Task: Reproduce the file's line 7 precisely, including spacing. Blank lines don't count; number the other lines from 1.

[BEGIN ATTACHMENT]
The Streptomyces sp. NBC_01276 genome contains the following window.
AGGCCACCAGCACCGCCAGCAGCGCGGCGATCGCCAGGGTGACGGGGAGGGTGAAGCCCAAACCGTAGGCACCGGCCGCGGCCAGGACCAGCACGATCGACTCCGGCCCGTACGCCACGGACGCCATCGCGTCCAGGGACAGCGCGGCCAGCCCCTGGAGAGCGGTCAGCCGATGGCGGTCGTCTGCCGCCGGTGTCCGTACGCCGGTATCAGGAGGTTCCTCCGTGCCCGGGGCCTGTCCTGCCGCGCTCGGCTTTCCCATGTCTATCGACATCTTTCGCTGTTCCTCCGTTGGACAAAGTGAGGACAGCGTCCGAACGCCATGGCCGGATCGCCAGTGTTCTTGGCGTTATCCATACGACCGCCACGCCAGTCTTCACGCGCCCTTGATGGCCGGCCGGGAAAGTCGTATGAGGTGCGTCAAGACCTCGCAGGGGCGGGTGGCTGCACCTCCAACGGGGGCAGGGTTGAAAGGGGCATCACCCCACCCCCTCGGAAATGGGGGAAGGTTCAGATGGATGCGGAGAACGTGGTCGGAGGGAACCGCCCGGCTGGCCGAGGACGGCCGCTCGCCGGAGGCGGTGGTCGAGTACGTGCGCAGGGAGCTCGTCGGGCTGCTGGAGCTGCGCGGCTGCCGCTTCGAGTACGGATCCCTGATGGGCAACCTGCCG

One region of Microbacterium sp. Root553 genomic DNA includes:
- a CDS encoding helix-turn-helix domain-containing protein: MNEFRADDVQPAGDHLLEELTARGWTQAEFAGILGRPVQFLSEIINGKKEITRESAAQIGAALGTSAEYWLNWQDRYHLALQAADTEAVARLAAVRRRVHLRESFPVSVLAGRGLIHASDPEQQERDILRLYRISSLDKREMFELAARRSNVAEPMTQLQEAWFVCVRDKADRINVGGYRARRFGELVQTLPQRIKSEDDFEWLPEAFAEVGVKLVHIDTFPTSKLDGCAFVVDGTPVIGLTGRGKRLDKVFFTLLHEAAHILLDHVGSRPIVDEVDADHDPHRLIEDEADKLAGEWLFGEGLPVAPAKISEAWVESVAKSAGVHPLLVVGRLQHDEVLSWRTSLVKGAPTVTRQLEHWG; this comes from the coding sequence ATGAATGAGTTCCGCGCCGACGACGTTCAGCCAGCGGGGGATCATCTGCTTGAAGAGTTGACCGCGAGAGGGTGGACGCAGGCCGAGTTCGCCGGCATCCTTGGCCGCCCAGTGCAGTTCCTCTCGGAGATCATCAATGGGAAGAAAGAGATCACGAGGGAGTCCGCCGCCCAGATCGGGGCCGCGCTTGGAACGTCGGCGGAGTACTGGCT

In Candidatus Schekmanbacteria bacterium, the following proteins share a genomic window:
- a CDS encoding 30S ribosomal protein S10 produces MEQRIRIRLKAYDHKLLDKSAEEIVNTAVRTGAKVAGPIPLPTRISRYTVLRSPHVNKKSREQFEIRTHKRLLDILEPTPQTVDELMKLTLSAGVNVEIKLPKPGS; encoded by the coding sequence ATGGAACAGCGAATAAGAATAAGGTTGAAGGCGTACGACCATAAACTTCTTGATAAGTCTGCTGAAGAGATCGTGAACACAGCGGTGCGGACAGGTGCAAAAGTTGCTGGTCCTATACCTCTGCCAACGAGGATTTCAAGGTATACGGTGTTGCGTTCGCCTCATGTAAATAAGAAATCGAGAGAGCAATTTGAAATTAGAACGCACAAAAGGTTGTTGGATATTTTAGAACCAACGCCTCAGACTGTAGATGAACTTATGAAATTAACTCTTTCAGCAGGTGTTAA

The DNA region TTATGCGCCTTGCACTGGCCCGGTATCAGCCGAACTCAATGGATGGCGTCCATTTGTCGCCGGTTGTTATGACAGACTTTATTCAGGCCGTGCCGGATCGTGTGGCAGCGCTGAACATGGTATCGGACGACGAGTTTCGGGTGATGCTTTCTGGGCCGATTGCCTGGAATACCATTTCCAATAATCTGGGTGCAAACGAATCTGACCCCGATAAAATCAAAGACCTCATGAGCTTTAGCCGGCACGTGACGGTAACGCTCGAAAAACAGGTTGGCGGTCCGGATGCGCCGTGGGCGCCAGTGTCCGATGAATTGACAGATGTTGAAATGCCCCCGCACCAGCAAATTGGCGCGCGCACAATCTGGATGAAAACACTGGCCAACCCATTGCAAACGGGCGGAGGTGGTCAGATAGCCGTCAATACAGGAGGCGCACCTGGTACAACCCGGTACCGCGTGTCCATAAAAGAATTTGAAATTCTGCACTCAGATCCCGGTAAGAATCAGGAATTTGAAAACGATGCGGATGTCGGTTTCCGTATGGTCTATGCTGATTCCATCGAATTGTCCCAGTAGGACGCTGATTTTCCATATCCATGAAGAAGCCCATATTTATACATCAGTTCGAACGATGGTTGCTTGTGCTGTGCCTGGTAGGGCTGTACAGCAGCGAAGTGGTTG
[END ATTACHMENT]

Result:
The DNA region TTATGCGCCTTGCACTGGCCCGGTATCAGCCGAACTCAATGGATGGCGTCCATTTGTCGCCGGTTGTTATGACAGACTTTATTCAGGCCGTGCCGGATCGTGTGGCAGCGCTGAACATGGTATCGGACGACGAGTTTCGGGTGATGCTTTCTGGGCCGATTGCCTGGAATACCATTTCCAATAATCTGGGTGCAAACGAATCTGACCCCGATAAAATCAAAGACCTCATGAGCTTTAGCCGGCACGTGACGGTAACGCTCGAAAAACAGGTTGGCGGTCCGGATGCGCCGTGGGCGCCAGTGTCCGATGAATTGACAGATGTTGAAATGCCCCCGCACCAGCAAATTGGCGCGCGCACAATCTGGATGAAAACACTGGCCAACCCATTGCAAACGGGCGGAGGTGGTCAGATAGCCGTCAATACAGGAGGCGCACCTGGTACAACCCGGTACCGCGTGTCCATAAAAGAATTTGAAATTCTGCACTCAGATCCCGGTAAGAATCAGGAATTTGAAAACGATGCGGATGTCGGTTTCCGTATGGTCTATGCTGATTCCATCGAATTGTCCCAGTAGGACGCTGATTTTCCATATCCATGAAGAAGCCCATATTTATACATCAGTTCGAACGATGGTTGCTTGTGCTGTGCCTGGTAGGGCTGTACAGCAGCGAAGTGGTTG